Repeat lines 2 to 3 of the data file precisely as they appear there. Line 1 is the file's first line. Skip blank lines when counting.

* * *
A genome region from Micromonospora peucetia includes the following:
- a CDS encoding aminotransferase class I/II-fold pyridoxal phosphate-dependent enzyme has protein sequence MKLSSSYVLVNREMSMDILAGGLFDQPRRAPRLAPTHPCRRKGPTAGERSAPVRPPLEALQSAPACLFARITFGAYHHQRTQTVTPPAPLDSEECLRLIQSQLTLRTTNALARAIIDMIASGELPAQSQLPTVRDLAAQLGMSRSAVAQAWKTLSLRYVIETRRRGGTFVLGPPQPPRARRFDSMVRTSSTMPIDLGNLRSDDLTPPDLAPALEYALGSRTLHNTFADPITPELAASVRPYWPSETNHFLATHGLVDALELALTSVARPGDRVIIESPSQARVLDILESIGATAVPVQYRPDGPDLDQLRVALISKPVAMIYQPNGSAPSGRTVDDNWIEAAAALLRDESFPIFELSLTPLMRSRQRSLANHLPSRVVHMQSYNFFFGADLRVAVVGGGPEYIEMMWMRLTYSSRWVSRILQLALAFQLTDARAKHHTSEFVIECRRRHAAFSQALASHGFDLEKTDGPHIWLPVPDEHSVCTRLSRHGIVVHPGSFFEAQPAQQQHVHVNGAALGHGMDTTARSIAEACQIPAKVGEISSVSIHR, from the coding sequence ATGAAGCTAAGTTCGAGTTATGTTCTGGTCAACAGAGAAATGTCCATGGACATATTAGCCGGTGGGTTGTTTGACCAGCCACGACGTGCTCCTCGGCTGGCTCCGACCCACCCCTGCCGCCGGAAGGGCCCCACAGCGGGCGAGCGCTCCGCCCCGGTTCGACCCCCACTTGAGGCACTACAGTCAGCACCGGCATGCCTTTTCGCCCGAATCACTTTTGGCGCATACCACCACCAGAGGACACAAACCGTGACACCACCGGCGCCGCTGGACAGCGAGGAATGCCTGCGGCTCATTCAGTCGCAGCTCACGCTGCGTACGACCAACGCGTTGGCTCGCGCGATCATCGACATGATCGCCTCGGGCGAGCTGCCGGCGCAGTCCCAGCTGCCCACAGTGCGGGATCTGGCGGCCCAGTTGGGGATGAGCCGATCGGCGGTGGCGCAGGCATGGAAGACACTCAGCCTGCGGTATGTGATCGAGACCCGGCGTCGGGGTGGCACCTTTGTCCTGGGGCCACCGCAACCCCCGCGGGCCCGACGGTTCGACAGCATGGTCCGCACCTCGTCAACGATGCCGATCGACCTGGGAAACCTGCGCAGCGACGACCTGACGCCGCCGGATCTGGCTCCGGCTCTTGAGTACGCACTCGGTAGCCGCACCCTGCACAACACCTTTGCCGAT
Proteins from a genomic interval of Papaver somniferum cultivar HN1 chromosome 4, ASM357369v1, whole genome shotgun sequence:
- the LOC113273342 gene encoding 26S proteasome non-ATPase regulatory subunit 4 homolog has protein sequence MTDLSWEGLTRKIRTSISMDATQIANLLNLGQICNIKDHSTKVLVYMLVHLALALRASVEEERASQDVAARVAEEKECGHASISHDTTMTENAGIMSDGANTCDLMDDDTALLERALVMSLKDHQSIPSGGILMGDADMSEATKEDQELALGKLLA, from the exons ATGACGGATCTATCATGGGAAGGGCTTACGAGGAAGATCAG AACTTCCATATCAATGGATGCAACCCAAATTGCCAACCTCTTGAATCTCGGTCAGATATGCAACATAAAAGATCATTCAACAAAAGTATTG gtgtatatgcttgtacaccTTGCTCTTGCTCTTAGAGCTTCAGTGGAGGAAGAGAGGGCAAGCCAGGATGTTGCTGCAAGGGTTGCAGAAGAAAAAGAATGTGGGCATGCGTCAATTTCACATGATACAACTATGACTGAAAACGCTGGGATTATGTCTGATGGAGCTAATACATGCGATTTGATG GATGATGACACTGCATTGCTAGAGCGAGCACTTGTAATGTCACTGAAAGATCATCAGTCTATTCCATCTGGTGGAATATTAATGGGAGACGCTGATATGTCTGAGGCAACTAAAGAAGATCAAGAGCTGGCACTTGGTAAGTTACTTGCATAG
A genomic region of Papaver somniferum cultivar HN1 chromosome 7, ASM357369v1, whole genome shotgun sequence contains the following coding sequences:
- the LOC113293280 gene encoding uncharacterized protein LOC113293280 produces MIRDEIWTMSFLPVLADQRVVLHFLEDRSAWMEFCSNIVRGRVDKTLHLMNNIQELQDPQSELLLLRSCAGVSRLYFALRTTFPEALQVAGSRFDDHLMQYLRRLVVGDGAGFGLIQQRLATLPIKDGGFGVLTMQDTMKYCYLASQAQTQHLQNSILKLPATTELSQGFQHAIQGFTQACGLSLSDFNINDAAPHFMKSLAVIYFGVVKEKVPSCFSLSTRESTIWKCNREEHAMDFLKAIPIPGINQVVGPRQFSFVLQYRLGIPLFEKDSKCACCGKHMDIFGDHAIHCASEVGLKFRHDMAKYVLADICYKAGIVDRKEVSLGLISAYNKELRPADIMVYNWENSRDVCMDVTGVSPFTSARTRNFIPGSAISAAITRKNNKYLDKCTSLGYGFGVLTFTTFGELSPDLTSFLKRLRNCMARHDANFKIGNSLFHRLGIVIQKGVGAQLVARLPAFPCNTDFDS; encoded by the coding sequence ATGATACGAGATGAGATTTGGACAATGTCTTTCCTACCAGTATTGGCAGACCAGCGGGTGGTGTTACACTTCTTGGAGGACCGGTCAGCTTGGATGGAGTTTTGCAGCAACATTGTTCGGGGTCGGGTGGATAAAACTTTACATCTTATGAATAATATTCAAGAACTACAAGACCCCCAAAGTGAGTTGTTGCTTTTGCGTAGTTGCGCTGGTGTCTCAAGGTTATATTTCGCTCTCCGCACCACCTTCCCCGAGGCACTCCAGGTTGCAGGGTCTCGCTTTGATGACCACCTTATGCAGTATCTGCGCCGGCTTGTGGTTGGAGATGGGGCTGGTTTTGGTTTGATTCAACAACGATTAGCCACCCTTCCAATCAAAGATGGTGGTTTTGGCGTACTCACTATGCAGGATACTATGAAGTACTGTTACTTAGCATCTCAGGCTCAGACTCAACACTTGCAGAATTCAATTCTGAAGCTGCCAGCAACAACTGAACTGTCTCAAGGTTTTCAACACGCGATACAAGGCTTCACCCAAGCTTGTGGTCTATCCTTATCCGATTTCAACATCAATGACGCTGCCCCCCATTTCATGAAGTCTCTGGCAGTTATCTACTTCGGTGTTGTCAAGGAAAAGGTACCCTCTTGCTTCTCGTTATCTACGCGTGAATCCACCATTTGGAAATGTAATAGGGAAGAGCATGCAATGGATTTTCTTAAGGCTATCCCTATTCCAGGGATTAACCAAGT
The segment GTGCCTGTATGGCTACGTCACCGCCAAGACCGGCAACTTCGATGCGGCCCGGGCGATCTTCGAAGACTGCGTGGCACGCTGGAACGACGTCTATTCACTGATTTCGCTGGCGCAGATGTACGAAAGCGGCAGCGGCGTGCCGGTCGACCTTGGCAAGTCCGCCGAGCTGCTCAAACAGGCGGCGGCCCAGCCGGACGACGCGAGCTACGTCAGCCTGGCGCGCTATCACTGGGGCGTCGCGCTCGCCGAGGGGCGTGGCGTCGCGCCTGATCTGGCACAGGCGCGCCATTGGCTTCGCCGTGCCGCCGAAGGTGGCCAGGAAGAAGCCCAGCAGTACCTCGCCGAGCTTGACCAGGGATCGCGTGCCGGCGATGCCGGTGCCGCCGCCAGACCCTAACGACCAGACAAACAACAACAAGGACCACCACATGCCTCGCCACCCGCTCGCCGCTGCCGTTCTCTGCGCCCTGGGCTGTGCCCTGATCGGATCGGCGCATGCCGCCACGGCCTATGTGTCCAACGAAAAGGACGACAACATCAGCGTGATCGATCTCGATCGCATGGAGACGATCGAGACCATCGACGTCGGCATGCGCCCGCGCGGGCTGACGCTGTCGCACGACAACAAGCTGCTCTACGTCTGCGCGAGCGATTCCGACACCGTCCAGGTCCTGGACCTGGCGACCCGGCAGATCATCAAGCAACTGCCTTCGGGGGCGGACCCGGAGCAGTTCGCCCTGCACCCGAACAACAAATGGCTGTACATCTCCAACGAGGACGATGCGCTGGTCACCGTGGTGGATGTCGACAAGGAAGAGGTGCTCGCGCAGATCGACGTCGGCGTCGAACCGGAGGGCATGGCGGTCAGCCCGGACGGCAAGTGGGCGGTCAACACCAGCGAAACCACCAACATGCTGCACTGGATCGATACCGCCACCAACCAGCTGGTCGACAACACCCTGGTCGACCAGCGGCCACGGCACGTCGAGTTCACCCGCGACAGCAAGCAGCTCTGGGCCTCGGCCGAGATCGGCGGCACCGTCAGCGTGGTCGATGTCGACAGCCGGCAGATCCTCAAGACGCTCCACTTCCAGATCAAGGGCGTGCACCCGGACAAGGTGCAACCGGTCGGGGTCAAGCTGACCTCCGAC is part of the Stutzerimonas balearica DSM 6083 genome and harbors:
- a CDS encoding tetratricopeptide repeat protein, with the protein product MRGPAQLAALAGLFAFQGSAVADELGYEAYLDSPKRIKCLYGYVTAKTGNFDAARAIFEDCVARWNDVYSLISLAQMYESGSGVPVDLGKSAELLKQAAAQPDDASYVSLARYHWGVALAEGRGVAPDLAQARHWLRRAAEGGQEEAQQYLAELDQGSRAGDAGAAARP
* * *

- a CDS encoding aminotransferase class I/II-fold pyridoxal phosphate-dependent enzyme has protein sequence MKLSSSYVLVNREMSMDILAGGLFDQPRRAPRLAPTHPCRRKGPTAGERSAPVRPPLEALQSAPACLFARITFGAYHHQRTQTVTPPAPLDSEECLRLIQSQLTLRTTNALARAIIDMIASGELPAQSQLPTVRDLAAQLGMSRSAVAQAWKTLSLRYVIETRRRGGTFVLGPPQPPRARRFDSMVRTSSTMPIDLGNLRSDDLTPPDLAPALEYALGSRTLHNTFADPITPELAASVRPYWPSETNHFLATHGLVDALELALTSVARPGDRVIIESPSQARVLDILESIGATAVPVQYRPDGPDLDQLRVALISKPVAMIYQPNGSAPSGRTVDDNWIEAAAALLRDESFPIFELSLTPLMRSRQRSLANHLPSRVVHMQSYNFFFGADLRVAVVGGGPEYIEMMWMRLTYSSRWVSRILQLALAFQLTDARAKHHTSEFVIECRRRHAAFSQALASHGFDLEKTDGPHIWLPVPDEHSVCTRLSRHGIVVHPGSFFEAQPAQQQHVHVNGAALGHGMDTTARSIAEACQIPAKVGEISSVSIHR, from the coding sequence ATGAAGCTAAGTTCGAGTTATGTTCTGGTCAACAGAGAAATGTCCATGGACATATTAGCCGGTGGGTTGTTTGACCAGCCACGACGTGCTCCTCGGCTGGCTCCGACCCACCCCTGCCGCCGGAAGGGCCCCACAGCGGGCGAGCGCTCCGCCCCGGTTCGACCCCCACTTGAGGCACTACAGTCAGCACCGGCATGCCTTTTCGCCCGAATCACTTTTGGCGCATACCACCACCAGAGGACACAAACCGTGACACCACCGGCGCCGCTGGACAGCGAGGAATGCCTGCGGCTCATTCAGTCGCAGCTCACGCTGCGTACGACCAACGCGTTGGCTCGCGCGATCATCGACATGATCGCCTCGGGCGAGCTGCCGGCGCAGTCCCAGCTGCCCACAGTGCGGGATCTGGCGGCCCAGTTGGGGATGAGCCGATCGGCGGTGGCGCAGGCATGGAAGACACTCAGCCTGCGGTATGTGATCGAGACCCGGCGTCGGGGTGGCACCTTTGTCCTGGGGCCACCGCAACCCCCGCGGGCCCGACGGTTCGACAGCATGGTCCGCACCTCGTCAACGATGCCGATCGACCTGGGAAACCTGCGCAGCGACGACCTGACGCCGCCGGATCTGGCTCCGGCTCTTGAGTACGCACTCGGTAGCCGCACCCTGCACAACACCTTTGCCGAT
Proteins from a genomic interval of Papaver somniferum cultivar HN1 chromosome 4, ASM357369v1, whole genome shotgun sequence: